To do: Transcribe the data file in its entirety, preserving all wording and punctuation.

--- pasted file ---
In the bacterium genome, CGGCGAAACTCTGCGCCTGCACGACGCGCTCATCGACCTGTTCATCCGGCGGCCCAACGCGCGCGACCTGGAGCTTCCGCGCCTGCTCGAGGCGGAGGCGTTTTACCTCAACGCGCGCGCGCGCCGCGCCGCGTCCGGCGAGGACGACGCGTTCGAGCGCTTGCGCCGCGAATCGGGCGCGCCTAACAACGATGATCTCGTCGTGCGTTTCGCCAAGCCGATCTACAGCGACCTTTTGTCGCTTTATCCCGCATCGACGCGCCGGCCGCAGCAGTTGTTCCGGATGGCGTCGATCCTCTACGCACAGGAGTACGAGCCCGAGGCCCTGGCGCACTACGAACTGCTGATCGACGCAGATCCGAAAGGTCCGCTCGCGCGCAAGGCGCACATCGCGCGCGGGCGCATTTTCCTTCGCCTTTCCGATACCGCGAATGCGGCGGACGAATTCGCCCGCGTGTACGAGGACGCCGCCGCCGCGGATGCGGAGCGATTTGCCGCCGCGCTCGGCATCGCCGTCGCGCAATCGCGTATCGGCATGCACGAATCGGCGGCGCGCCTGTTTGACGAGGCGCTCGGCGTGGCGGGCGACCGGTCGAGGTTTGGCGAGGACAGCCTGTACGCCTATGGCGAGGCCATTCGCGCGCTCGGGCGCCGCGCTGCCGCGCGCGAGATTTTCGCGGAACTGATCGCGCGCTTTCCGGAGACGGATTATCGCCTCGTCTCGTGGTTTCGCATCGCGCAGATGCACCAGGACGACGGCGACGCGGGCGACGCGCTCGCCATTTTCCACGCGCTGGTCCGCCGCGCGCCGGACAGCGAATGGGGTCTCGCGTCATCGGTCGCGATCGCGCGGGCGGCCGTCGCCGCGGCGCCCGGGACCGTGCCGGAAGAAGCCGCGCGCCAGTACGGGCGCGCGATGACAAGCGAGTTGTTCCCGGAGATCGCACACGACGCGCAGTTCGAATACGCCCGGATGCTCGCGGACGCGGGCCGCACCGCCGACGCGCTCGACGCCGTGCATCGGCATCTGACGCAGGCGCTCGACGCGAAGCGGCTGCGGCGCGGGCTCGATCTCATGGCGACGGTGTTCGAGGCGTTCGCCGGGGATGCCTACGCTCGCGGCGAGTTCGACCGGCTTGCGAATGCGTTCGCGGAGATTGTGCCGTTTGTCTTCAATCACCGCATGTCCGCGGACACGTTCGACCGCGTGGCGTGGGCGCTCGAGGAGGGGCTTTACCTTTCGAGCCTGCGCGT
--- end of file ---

In the bacterium genome, CGGCGAAACTCTGCGCCTGCACGACGCGCTCATCGACCTGTTCATCCGGCGGCCCAACGCGCGCGACCTGGAGCTTCCGCGCCTGCTCGAGGCGGAGGCGTTTTACCTCAACGCGCGCGCGCGCCGCGCCGCGTCCGGCGAGGACGACGCGTTCGAGCGCTTGCGCCGCGAATCGGGCGCGCCTAACAACGATGATCTCGTCGTGCGTTTCGCCAAGCCGATCTACAGCGACCTTTTGTCGCTTTATCCCGCATCGACGCGCCGGCCGCAGCAGTTGTTCCGGATGGCGTCGATCCTCTACGCACAGGAGTACGAGCCCGAGGCCCTGGCGCACTACGAACTGCTGATCGACGCAGATCCGAAAGGTCCGCTCGCGCGCAAGGCGCACATCGCGCGCGGGCGCATTTTCCTTCGCCTTTCCGATACCGCGAATGCGGCGGACGAATTCGCCCGCGTGTACGAGGACGCCGCCGCCGCGGATGCGGAGCGATTTGCCGCCGCGCTCGGCATCGCCGTCGCGCAATCGCGTATCGGCATGCACGAATCGGCGGCGCGCCTGTTTGACGAGGCGCTCGGCGTGGCGGGCGACCGGTCGAGGTTTGGCGAGGACAGCCTGTACGCCTATGGCGAGGCCATTCGCGCGCTCGGGCGCCGCGCTGCCGCGCGCGAGATTTTCGCGGAACTGATCGCGCGCTTTCCGGAGACGGATTATCGCCTCGTCTCGTGGTTTCGCATCGCGCAGATGCACCAGGACGACGGCGACGCGGGCGACGCGCTCGCCATTTTCCACGCGCTGGTCCGCCGCGCGCCGGACAGCGAATGGGGTCTCGCGTCATCGGTCGCGATCGCGCGGGCGGCCGTCGCCGCGGCGCCCGGGACCGTGCCGGAAGAAGCCGCGCGCCAGTACGGGCGCGCGATGACAAGCGAGTTGTTCCCGGAGATCGCACACGACGCGCAGTTCGAATACGCCCGGATGCTCGCGGACGCGGGCCGCACCGCCGACGCGCTCGACGCCGTGCATCGGCATCTGACGCAGGCGCTCGACGCGAAGCGGCTGCGGCGCGGGCTCGATCTCATGGCGACGGTGTTCGAGGCGTTCGCCGGGGATGCCTACGCTCGCGGCGAGTTCGACCGGCTTGCGAATGCGTTCGCGGAGATTGTGCCGTTTGTCTTCAATCACCGCATGTCCGCGGACACGTTCGACCGCGTGGCGTGGGCGCTCGAGGAGGGGCTTTACCTTTCGAGCCTGCGCGT